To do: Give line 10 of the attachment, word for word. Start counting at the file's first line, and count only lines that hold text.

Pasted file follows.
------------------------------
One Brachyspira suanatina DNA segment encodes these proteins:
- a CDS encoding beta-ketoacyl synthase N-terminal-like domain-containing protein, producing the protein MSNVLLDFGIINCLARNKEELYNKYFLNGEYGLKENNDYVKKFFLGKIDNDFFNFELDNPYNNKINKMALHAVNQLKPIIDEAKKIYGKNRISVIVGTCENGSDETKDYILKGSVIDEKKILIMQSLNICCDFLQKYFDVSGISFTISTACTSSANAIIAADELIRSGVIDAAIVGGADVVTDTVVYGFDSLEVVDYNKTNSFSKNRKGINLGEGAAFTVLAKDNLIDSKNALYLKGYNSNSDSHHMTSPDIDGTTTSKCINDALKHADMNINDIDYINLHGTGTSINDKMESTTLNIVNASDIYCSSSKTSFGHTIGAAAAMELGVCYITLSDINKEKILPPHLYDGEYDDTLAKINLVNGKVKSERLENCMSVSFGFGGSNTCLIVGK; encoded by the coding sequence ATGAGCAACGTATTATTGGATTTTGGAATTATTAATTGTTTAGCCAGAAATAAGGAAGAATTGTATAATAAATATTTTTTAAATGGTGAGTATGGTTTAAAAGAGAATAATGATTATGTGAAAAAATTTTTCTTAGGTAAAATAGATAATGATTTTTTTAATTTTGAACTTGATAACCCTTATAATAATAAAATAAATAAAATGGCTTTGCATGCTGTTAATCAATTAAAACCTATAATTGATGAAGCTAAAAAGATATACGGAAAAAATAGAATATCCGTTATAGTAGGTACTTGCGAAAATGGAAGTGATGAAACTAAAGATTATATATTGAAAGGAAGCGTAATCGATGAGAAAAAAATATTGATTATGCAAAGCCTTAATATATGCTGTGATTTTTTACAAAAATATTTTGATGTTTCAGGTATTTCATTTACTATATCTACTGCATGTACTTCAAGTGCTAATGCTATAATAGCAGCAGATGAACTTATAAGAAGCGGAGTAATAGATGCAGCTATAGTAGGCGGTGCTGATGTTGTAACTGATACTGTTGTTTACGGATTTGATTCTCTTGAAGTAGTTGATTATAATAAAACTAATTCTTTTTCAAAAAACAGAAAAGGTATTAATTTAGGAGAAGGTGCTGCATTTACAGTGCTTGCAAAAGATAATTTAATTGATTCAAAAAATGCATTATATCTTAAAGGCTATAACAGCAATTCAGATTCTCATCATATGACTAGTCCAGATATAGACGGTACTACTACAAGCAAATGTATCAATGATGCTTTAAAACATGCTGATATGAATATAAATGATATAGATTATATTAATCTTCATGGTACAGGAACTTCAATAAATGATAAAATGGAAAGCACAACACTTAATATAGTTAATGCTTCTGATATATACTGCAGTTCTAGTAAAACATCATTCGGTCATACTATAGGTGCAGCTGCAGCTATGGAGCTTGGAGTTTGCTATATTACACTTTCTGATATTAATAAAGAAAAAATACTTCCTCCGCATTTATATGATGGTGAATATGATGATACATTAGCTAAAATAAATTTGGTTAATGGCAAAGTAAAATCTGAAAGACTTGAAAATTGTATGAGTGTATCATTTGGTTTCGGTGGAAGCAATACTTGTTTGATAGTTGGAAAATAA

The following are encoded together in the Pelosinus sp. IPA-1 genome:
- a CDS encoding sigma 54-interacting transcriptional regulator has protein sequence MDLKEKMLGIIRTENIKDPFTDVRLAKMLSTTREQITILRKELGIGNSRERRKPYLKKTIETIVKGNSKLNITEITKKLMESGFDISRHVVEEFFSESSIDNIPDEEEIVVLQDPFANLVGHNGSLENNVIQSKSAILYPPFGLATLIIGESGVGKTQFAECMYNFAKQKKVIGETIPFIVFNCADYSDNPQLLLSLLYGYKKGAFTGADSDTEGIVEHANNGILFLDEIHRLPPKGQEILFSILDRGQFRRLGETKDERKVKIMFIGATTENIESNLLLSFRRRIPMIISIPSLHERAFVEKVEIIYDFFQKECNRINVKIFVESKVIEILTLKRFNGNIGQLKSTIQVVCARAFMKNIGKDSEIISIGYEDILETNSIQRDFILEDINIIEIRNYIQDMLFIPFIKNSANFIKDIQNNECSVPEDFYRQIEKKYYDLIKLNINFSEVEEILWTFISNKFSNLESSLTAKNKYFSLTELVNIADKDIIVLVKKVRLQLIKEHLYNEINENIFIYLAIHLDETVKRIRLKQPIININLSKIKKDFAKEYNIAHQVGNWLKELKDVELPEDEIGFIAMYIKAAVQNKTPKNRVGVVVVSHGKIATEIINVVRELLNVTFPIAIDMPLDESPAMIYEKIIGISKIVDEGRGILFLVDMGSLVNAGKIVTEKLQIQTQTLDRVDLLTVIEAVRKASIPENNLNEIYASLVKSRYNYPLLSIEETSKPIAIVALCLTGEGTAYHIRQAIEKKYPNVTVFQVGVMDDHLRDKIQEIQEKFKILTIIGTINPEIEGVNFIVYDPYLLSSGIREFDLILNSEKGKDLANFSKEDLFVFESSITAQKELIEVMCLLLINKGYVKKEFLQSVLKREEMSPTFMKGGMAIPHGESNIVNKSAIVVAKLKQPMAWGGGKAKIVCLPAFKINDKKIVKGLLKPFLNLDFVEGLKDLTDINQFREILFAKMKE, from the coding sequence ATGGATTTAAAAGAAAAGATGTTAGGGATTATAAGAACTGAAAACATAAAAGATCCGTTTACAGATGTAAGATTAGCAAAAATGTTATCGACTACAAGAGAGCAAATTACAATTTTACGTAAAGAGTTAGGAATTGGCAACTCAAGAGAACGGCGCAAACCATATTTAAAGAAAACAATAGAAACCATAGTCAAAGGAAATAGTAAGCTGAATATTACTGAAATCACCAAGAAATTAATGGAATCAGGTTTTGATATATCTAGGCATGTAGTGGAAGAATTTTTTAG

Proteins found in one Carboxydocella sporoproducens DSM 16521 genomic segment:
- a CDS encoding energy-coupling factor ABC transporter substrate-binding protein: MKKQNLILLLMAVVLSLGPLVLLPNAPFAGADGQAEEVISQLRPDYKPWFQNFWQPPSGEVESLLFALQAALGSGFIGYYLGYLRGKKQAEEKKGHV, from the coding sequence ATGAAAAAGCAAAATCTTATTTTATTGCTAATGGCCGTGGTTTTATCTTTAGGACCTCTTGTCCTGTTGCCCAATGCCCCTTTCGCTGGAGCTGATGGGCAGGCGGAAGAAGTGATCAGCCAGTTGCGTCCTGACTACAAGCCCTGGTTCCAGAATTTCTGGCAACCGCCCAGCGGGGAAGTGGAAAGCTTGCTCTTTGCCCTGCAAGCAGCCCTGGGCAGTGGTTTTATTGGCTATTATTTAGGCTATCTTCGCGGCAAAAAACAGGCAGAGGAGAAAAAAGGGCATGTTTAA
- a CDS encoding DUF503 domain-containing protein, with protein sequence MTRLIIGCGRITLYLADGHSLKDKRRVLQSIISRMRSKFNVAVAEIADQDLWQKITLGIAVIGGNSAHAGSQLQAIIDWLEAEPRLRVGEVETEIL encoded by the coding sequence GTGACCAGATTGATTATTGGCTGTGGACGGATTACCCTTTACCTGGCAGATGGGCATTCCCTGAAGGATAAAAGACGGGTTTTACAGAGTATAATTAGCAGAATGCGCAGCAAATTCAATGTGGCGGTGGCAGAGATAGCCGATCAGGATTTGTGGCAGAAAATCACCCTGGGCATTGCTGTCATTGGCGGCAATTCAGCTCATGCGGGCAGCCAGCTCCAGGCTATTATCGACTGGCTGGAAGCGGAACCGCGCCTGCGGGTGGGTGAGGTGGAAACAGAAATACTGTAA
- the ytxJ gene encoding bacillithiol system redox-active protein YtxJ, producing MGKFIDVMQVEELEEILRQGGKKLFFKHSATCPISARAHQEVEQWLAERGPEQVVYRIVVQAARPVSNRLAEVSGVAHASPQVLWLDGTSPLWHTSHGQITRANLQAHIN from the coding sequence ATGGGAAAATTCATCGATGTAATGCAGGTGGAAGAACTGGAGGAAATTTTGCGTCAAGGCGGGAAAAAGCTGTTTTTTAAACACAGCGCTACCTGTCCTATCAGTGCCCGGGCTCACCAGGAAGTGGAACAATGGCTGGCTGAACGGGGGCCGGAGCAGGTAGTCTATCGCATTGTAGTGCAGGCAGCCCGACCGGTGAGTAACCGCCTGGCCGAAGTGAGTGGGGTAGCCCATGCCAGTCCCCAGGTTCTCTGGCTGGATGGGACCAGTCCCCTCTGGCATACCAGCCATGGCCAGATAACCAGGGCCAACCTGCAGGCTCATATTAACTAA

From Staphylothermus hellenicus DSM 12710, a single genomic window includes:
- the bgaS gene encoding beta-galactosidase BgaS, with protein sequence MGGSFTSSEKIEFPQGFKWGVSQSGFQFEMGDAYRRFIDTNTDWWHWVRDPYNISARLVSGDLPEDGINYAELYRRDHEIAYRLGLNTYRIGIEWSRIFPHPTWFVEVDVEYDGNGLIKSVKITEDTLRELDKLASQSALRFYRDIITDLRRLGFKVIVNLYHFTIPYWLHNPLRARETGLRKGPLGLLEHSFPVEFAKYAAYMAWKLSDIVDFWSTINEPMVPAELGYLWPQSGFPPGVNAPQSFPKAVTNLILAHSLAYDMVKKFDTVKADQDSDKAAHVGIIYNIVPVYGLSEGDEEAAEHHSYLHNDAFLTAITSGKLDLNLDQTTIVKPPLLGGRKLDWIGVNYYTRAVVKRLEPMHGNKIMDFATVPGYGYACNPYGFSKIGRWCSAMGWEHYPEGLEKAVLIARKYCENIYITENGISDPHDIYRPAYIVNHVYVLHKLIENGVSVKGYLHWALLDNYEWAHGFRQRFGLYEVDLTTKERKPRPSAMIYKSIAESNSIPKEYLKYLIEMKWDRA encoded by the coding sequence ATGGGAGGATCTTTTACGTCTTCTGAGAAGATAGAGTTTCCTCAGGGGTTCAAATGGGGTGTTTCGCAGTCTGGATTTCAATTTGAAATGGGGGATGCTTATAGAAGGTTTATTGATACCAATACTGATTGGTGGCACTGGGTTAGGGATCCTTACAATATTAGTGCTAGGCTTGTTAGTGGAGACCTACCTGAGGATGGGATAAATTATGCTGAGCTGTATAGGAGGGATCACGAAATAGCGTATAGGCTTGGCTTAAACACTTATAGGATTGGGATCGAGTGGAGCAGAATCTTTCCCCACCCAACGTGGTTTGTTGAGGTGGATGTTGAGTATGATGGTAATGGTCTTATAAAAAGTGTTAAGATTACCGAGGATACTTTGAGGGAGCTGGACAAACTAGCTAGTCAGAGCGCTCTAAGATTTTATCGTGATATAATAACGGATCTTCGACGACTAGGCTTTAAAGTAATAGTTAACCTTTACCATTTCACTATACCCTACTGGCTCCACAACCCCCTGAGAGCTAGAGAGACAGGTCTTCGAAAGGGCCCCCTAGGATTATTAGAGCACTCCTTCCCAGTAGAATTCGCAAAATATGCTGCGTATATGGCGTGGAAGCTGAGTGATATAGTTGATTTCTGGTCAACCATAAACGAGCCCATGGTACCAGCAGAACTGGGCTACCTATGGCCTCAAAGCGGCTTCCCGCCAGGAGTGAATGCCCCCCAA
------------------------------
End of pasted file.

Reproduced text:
- the bgaS gene encoding beta-galactosidase BgaS, with protein sequence MGGSFTSSEKIEFPQGFKWGVSQSGFQFEMGDAYRRFIDTNTDWWHWVRDPYNISARLVSGDLPEDGINYAELYRRDHEIAYRLGLNTYRIGIEWSRIFPHPTWFVEVDVEYDGNGLIKSVKITEDTLRELDKLASQSALRFYRDIITDLRRLGFKVIVNLYHFTIPYWLHNPLRARETGLRKGPLGLLEHSFPVEFAKYAAYMAWKLSDIVDFWSTINEPMVPAELGYLWPQSGFPPGVNAPQSFPKAVTNLILAHSLAYDMVKKFDTVKADQDSDKAAHVGIIYNIVPVYGLSEGDEEAAEHHSYLHNDAFLTAITSGKLDLNLDQTTIVKPPLLGGRKLDWIGVNYYTRAVVKRLEPMHGNKIMDFATVPGYGYACNPYGFSKIGRWCSAMGWEHYPEGLEKAVLIARKYCENIYITENGISDPHDIYRPAYIVNHVYVLHKLIENGVSVKGYLHWALLDNYEWAHGFRQRFGLYEVDLTTKERKPRPSAMIYKSIAESNSIPKEYLKYLIEMKWDRA encoded by the coding sequence ATGGGAGGATCTTTTACGTCTTCTGAGAAGATAGAGTTTCCTCAGGGGTTCAAATGGGGTGTTTCGCAGTCTGGATTTCAATTTGAAATGGGGGATGCTTATAGAAGGTTTATTGATACCAATACTGATTGGTGGCACTGGGTTAGGGATCCTTACAATATTAGTGCTAGGCTTGTTAGTGGAGACCTACCTGAGGATGGGATAAATTATGCTGAGCTGTATAGGAGGGATCACGAAATAGCGTATAGGCTTGGCTTAAACACTTATAGGATTGGGATCGAGTGGAGCAGAATCTTTCCCCACCCAACGTGGTTTGTTGAGGTGGATGTTGAGTATGATGGTAATGGTCTTATAAAAAGTGTTAAGATTACCGAGGATACTTTGAGGGAGCTGGACAAACTAGCTAGTCAGAGCGCTCTAAGATTTTATCGTGATATAATAACGGATCTTCGACGACTAGGCTTTAAAGTAATAGTTAACCTTTACCATTTCACTATACCCTACTGGCTCCACAACCCCCTGAGAGCTAGAGAGACAGGTCTTCGAAAGGGCCCCCTAGGATTATTAGAGCACTCCTTCCCAGTAGAATTCGCAAAATATGCTGCGTATATGGCGTGGAAGCTGAGTGATATAGTTGATTTCTGGTCAACCATAAACGAGCCCATGGTACCAGCAGAACTGGGCTACCTATGGCCTCAAAGCGGCTTCCCGCCAGGAGTGAATGCCCCCCAA